FAIRFIELD, Calif. - A Fairfield care facility continues to struggle with a COVID19 outbreak, experiencing two more deaths in recent weeks.
Parkrose Gardens has lost a total of four residents to confirmed coronavirus, with at least that many deaths still under investigation as potentially linked to the deadly virus.
Another death on Monday adds to the growing list of fatalities under review.
KTVU contacted Parkrose Gardens management for comment but did not receive a response.
Residents' relatives are understandably worried.
"I would take my mom out every Sunday and we would go do stuff like go to the park or go to lunch," said Vanessa Burros, whose 69-year-old mother Carmen, lives at Parkrose, and has not been able to leave the lockdown environment or have a visitor for more than six months.
Monday, while dropping off her mom's rent check, Burros asked staff if they could wave at each other through a window.
"They told me no, because they said it's not fair to all the other people who want to do the same thing," said Burros. "So why is that such a big deal, the only thing we have left is communication, so shouldn't that be a priority?"
Parkrose Gardens is a memory care assisted living facility, specializing in dementia and Alzheimer’s patients.
Carmen was hit with early-onset dementia while still in her 50s.
"She doesn't understand anything, she keeps asking when I'm going to come and get her, and why I haven't been there and it's heartbreaking," said Burros.
Pre-pandemic, Parkrose Gardens had an uneven record of health and safety violations, some of them serious, such as allowing residents to wander away.
Now, it has 39 COVID-infected residents and 12 infected staff members.
The Solano County Public Health Department calls the situation "evolving and dynamic", especially challenging because many residents are unlikely to comprehend or cooperate with new rules or precautions.
"My mom said coronavirus, what's that?," recalled Christian Canalita, "but she was in very good physical health and could walk for miles."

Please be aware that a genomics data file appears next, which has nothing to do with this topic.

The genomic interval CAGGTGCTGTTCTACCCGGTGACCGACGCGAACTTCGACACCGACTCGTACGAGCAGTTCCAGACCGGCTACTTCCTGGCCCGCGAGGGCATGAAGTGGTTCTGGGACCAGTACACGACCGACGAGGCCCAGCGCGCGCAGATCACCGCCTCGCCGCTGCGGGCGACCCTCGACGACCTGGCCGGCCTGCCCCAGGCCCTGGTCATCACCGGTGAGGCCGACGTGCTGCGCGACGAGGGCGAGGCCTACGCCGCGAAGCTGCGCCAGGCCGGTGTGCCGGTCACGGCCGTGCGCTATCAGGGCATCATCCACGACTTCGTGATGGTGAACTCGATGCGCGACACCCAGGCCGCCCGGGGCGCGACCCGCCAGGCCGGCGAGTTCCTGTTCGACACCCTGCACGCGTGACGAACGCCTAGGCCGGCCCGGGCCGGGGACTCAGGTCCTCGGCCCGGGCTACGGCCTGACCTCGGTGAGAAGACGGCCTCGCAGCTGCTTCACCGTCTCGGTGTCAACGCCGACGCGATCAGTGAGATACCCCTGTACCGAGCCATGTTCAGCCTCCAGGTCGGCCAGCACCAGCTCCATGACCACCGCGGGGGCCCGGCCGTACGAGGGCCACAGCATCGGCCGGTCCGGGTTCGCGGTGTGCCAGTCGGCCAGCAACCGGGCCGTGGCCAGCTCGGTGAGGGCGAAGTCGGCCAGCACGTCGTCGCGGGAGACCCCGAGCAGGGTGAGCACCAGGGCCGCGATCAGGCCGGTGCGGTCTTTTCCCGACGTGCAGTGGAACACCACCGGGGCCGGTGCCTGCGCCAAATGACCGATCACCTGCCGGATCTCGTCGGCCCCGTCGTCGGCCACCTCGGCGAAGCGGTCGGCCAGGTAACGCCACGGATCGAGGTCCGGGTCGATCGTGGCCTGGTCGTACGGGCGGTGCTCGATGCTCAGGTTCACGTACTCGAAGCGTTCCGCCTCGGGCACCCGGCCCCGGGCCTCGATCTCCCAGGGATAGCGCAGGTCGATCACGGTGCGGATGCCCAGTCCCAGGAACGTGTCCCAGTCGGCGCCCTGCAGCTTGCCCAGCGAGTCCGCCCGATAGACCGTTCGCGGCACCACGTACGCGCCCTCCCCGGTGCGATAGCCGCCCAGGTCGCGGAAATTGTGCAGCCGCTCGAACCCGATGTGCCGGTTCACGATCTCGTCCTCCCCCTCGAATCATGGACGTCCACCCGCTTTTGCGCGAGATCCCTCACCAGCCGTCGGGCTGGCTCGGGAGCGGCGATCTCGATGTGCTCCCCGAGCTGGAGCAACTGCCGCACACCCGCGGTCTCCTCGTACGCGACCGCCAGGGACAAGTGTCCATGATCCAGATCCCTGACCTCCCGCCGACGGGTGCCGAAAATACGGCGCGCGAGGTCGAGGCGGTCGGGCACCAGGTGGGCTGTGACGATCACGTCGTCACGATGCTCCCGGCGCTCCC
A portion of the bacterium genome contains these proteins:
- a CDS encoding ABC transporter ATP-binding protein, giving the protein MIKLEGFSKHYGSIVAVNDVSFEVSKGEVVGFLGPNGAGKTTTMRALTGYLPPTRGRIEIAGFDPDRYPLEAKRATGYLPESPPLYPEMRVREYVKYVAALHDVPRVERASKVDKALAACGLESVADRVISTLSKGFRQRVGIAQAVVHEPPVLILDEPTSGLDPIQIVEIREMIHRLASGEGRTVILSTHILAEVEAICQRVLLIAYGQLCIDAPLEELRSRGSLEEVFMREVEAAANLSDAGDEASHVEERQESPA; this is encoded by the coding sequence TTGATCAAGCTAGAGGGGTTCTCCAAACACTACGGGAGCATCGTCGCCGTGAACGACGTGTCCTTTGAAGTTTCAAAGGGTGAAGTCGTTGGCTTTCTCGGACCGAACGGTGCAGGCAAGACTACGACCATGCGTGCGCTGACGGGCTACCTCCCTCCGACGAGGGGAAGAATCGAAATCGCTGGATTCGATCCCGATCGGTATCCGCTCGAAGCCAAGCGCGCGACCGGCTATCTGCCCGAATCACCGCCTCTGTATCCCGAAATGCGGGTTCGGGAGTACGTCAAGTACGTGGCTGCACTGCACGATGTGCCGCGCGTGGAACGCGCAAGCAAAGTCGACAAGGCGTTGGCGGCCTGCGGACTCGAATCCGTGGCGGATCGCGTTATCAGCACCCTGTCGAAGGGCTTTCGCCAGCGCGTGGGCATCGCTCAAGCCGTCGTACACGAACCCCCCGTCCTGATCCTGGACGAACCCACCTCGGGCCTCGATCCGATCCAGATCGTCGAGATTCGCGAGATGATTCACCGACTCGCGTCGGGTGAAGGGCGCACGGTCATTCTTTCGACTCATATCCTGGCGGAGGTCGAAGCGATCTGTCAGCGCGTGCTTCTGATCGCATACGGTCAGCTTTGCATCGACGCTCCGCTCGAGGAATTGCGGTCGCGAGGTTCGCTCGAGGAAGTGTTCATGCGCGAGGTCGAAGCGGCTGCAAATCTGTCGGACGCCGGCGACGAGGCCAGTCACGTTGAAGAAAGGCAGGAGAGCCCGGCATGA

Canalita was blindsided by his mother Susan's death last month.
He says he had been reassured by Parkrose staff that residents were being physically separated to ensure safety.
Susan Canalita, 76, was supposed to be segregated on the second floor with other residents testing "negative."
So the family was stunned when they dropped off some medication for Canalita.
"My mom actually walked into the office on the ground floor, and she wasn't supposed to be there," said Canalita.
"When my wife saw her in the office, that was like a red flag, my mom wasn't supposed to be there, but ended up there."
Two days later, Susan was abruptly taken to intensive care, exhibiting a fever and cough.
She deteriorated and died within a week, a loss the family blames on Parkrose, and possibly lax practices.
"We do, we absolutely do hold them responsible, because my mom wasn't supposed to be on the first floor," said Canalita.
A GoFundMe seeks to offset burial and medical costs for the family.
Canalita's husband, Phil, suffered an unrelated health crisis and was also hospitalized at the time of his wife's passing.
The last few weeks have left the family traumatized.
"We got to suit-up and go in, one by one to say goodbye to my mom, but at that point, she was pretty-much comatose," said Canalita sadly.
The Canalita's quick-shifting experience is exactly what Vanessa Burros worries about.
"Family members don't want to be in the dark and I want to know exactly what's happening, who's taking care of her, is she eating three times a day?"
Both families noted the fees for Parkrose residential care are substantial, so they are frustrated with the lack of transparency and communication.
"I'm supposed to be on a list so that I talk to my mom once a week, but somehow my name gets skipped, they don't have time, or they have too many other people on the list," complained Burros.
In three weeks' time, Burros has only managed to get through to her mom twice on FaceTime.
She knows only that Carmen previously tested positive, but has not been told if she is symptom-free and out of quarantine, returned to her own room.
Staff has asked her to be patient.
"No I'm not going to be patient, because this is my mom and you're telling me she's sick, and I'm going to do whatever I can do to talk to her so I’m going to ask you to figure that out," Burros said. "The unknown is what scares me and the fact she's stuck in there, like jail."
Debora Villalon is a reporter for KTVU. Email Debora at firstname.lastname@example.org and follow her on Twitter@DeboraKTVU